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5 Reasons to Stay Away from At-Home Mold Test Kits

Written by: L.E. Alexander, ESG Environmental Services Manager

Our firm regularly receives calls from homeowners who have purchased at-home mold testing kits that seemed to provide evidence of fungal growth. These kits generally contain settling plates which are simple sampling dishes with agar (a food source for mold). The homeowner is instructed to leave the plate uncovered in their home for a certain amount of time and then cover the dish and check for any growth over the next few days. Below are a few reasons why at-home mold testing kits may be a waste of your money.

  1. Some mold is a natural part of the indoor environment. If mold spores that are naturally present in your home settle on the test plate, chances are they will grow into mold colonies. That does not mean these same mold spores will grow into colony forming units on building materials or belongings in your home.
  2. One test kit is not the same as another.
    • Kits may not contain expiration dates and could therefore sit on a shelf in a warehouse for extended periods of time. All culture plates containing agar media that are used by reputable labs and testing companies must contain expiration dates and should not be used if they have gone past the listed date.
    • If mold colonies do grow on settling plates, homeowners have the option to send the kit off to a lab for an analysis. Many of these labs are not accredited to perform proper analysis of fungal samples. Any lab that claims to perform mold analysis should be accredited by the American Industrial Hygiene Association (AIHA). 
    • In order to have the sample analyzed by a lab, it must be shipped. During the shipping process, samples can be exposed to extreme temperatures and rough conditions. These shipping conditions may lead to false negative or false positive results.
  3. Settling plates only measure viable or living spores. Non-viable spores can be just as detrimental to the health of occupants. In order to accurately asses an indoor mold issue, viable and non-viable spore should be measured.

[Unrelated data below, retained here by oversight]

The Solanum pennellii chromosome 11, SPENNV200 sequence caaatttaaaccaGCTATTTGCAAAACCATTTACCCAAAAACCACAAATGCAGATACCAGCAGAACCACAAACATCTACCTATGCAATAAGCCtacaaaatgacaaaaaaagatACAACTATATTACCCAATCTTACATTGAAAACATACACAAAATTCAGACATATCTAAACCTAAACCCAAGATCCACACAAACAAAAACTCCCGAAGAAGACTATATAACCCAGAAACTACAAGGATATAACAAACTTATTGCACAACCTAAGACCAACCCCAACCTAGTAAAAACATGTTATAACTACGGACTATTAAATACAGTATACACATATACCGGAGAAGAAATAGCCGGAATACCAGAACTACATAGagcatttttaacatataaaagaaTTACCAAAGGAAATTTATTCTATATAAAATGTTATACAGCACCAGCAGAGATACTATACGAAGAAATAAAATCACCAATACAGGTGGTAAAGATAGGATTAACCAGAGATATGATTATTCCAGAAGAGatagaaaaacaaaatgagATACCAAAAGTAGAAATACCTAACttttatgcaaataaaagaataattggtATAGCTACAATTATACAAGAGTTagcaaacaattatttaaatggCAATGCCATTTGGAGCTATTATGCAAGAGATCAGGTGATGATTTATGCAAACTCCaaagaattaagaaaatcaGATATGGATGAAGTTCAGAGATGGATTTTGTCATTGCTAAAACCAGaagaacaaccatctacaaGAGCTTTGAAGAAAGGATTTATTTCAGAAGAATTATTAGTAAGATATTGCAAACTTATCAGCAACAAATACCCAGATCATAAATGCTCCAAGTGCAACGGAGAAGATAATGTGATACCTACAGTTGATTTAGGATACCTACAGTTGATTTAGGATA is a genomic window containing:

4. Certain types of spores may not grow as readily on the agar settling plates used in the majority of home test kits. Heavier spores are more likely to land on the agar, while lighter spores may not settle at the same rate. Also, water-loving fungi such as Stachybotrys, commonly referred to as 'black mold,' are not as likely to grow on settling plates as they do not contain the optimum food source.
  5. An inspection by an experience and certified mold assessor is crucial. The EPA states that "sampling for mold should be conducted by professionals who have specific experience in designing mold sampling protocols, sampling methods, and interpreting results."
    • Indoor Environmental Professionals (IEPs) have the ability to collect samples with equipment that can measure specific airflow rates resulting in more precise lab results.
    • One at-home mold test kit is not sufficient to reveal a specific indoor air quality issues. Trained inspectors can develop a sampling rationale to include control samples from other areas of the home as well as outdoors.

Whether you are experiencing health issues or are generally concerned about the indoor air quality of your home, an at-home mold testing kit is not going to supply you with the answers you need. ESG's Council-certified environmental investigators have extensive experience evaluating indoor air quality issues and developing sampling rationales to correctly diagnose a mold issue. Visit our mold investigation page to learn more about our process.

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